“I HEAR YOU KNOCKING”: THE YELLOW-BILLED CUCKOO ON ABACO


Coccyzus-americanus_ Factumquintus Wiki

“I HEAR YOU KNOCKING”: THE YELLOW-BILLED CUCKOO ON ABACO

The Yellow-billed Cuckoo (Coccyzus americanus) is the least common of three cuckoo species found on Abaco. All are permanent residents.  It is similar to the more frequently seen Mangrove Cuckoo (post to follow). Both are avid consumers of insects in general and caterpillars in particular. The YBC is shy and you are quite unlikely to see one out in the open, though you may hear its distinctive ‘knocking’ call. The third species classified with the ‘cuculidae’ is the Smooth-billed Ani. Here’s what to listen out for:

Mike Nelson / Xeno-Canto

Yellow-billed Cuckoo, Abaco, Bahamas (Tom Sheley) copy

The YBC has, obviously, a yellow bill. It also has yellow eye-rings and pure white underparts. Photographer Tom Sheley, a major contributor t0 “The Birds of Abaco”, is a very patient man. He managed to capture these two beautiful birds by knowing the right place to be at the right time… and waiting. The results for this little-seen species are spectacular.

Yellow-billed Cuckoo, Abaco Bahamas (Tom Sheley)

For those whose memories are stirred by the reference to “I hear you knocking” (Rick from Nassau – you!), I include archive material of Dave Edmunds hamming it up. Get a load of the Clothes! The Dancing! The Moves of the guy in the top left corner / centre back, at once rhythmic yet disconcertingly bizarre.

‘LEAST, BUT NOT LAST’: LEAST GREBES ON ABACO


Least Grebe Abaco Bahamas (Tom Sheley) 1

‘LEAST, BUT NOT LAST’: LEAST GREBES ON ABACO

The Least Grebe Tachybaptus dominicus is an adorable little dabchick that can be very entertaining to watch. These small birds are able to stay underwater for long enough to ensure they always bob up further away from you than you expect. They can easily stay below the surface for 20 seconds, and may dive again only a few seconds after surfacing (their taxonomic name comes from a Greek compound meaning  ‘fast diving’). While underwater, the grebe forages for tiny fish, crustaceans, frogs and aquatic insects. In the breeding season the striped chicks are sometimes carried on a parent’s back.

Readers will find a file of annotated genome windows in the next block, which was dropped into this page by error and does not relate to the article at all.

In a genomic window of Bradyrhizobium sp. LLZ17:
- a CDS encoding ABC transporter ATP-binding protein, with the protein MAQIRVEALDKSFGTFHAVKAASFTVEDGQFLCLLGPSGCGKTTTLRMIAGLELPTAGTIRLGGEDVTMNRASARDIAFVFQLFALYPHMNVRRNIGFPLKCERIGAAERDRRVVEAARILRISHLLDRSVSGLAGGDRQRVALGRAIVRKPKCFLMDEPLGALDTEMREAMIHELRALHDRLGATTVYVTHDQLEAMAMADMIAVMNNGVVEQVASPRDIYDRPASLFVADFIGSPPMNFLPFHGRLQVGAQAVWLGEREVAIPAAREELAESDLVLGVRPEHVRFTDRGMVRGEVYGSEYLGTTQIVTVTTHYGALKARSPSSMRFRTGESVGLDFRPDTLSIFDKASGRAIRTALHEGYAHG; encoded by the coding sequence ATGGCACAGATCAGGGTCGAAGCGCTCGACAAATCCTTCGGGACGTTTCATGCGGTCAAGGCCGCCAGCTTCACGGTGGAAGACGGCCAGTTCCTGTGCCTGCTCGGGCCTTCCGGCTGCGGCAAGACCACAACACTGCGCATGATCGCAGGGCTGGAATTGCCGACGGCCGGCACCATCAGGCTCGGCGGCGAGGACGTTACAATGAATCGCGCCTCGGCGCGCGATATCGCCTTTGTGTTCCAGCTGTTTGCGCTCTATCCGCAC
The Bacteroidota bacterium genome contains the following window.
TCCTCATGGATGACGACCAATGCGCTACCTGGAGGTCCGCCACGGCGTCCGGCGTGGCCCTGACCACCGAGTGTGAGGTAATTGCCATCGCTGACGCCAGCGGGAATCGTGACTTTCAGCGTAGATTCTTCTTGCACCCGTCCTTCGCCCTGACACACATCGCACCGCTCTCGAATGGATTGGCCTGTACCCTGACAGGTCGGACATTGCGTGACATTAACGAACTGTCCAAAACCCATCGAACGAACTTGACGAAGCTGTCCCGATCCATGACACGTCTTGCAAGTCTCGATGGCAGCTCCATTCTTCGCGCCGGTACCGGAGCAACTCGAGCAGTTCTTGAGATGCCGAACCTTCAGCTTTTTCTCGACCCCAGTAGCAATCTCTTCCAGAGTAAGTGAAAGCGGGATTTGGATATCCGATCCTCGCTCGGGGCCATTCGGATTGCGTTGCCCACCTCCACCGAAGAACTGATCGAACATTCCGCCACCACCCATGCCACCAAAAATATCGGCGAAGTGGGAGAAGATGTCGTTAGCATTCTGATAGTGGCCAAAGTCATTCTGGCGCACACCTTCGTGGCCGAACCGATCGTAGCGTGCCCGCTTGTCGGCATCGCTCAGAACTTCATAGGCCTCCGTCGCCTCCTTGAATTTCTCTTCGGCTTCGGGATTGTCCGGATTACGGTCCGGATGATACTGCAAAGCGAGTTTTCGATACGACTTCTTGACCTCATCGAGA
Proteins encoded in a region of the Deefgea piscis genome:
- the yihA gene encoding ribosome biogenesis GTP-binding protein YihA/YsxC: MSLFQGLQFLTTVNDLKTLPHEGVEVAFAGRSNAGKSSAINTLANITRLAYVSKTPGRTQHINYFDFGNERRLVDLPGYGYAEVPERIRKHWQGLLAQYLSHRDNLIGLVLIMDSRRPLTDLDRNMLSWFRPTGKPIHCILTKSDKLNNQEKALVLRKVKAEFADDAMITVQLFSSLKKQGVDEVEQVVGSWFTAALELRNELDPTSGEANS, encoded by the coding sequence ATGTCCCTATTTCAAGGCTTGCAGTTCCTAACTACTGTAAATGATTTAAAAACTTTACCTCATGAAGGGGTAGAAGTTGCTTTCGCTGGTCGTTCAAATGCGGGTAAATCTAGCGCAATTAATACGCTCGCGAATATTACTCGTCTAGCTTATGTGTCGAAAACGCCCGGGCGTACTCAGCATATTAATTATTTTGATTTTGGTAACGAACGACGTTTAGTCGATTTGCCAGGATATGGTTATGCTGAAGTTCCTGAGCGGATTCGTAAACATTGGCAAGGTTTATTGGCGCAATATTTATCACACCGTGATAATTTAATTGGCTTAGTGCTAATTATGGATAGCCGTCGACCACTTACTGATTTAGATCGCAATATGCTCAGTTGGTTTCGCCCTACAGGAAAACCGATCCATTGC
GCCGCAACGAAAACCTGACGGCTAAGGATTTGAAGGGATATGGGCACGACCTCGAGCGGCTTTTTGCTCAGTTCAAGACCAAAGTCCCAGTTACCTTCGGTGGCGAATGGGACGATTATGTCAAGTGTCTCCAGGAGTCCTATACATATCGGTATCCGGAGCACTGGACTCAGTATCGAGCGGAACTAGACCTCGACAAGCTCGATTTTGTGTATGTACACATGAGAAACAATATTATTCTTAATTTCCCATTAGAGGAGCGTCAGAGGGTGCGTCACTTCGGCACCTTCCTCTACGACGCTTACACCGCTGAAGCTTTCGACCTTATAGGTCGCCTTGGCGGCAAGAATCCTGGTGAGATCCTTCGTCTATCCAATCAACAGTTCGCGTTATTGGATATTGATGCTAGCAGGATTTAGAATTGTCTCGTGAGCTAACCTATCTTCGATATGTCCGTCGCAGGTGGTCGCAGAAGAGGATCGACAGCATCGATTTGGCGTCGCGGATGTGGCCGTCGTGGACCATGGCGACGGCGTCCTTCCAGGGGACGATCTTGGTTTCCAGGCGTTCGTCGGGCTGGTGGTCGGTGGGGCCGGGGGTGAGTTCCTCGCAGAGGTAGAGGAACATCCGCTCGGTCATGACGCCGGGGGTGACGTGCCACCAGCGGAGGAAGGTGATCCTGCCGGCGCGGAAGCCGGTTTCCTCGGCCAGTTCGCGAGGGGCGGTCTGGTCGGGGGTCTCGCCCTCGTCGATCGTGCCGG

A GALLERY OF LEAST GREBESLeast Grebe, Abaco (Rolling Harbour)Least Grebe, Abaco  (Peter Mantle) Least Grebe, Abaco (Peter Mantle) Least Grebe, Abaco (Tom Reed)Least Grebe, Abaco (Rolling Harbour) Least Grebe, Abaco Bahamas (Gerlinde Taurer)

Least Grebe Abaco Bahamas (Tom Sheley) 2 - Version 2 Least Grebe, Abaco Bahamas (Tom Sheley) 3

For the sake of completeness, there is one other dabchick species found on Abaco, the closely related Pied-billed Grebe. Here’s how to tell them apart:  the Least  has a bright golden eye, while the Pied-billed  is slightly the larger of the two species, and has a dark eye and a  black beak-ring in the breeding season.

PIED-BILLED GREBEPied-billed- Grebe Podilymbus podiceps (Wiki)

 Photo Credits: Tom Sheley (3); Peter Mantle (2); RH (2); Gelinde Taurer (1); Tom Reed (1); Wiki – PBG (1)

PRAIRIE WARBLERS ON ABACO: CHIRPY WINTER RESIDENTS


Prairie Warbler Dendroica discolor Wolfgang Wander (Wiki)

PRAIRIE WARBLERS ON ABACO: CHIRPY WINTER RESIDENTS

There are 32 warbler species that migrate south and join ABACO’S 5 PERMANENT RESIDENT WARBLERS for their winter break. Some, like the Prairie Warbler Setophaga discolor, are common; a few are quite rare; and one, the endangered Kirtland’s Warbler, is a ‘bird of a lifetime’ if you manage to see one. Or even hear one.

The Prairie Warbler prefers open areas to coppice and pine forest, though despite its name it does not inhabit prairies in the summer months. Scrubland and backcountry wood margins are a favourite haunt. This is a tail-bobbing warbler species, and is often seen low down in foliage or actually on the ground.

The wonderful photographs below were all taken on Abaco by Gerlinde Taurer, whose collection of bird species photographed on the island was used extensively in theTHE BIRDS OF ABACO, including one of the Prairie Warblers below (awarded a full page).

Prairie Warbler, Abaco, Bahamas (Gerlinde Taurer)

Prairie Warbler, Abaco, Bahamas (Gerlinde Taurer)

Prairie Warbler, Abaco, Bahamas (Gerlinde Taurer)

The overall impression is of a small yellow bird with darker wings and back, and conspicuous black streaking. However there are considerable variations in the colouring and patterning within the species depending on age, sex, season and so on. One indicator of the species is a dark line through the eye. Mostly, there will be a patch of yellow above and / or below the eye. However, all the birds on this page show differences from each other in their markings, and one can only generalise about their appearance.

Prairie Warbler, Abaco, Bahamas (Gerlinde Taurer)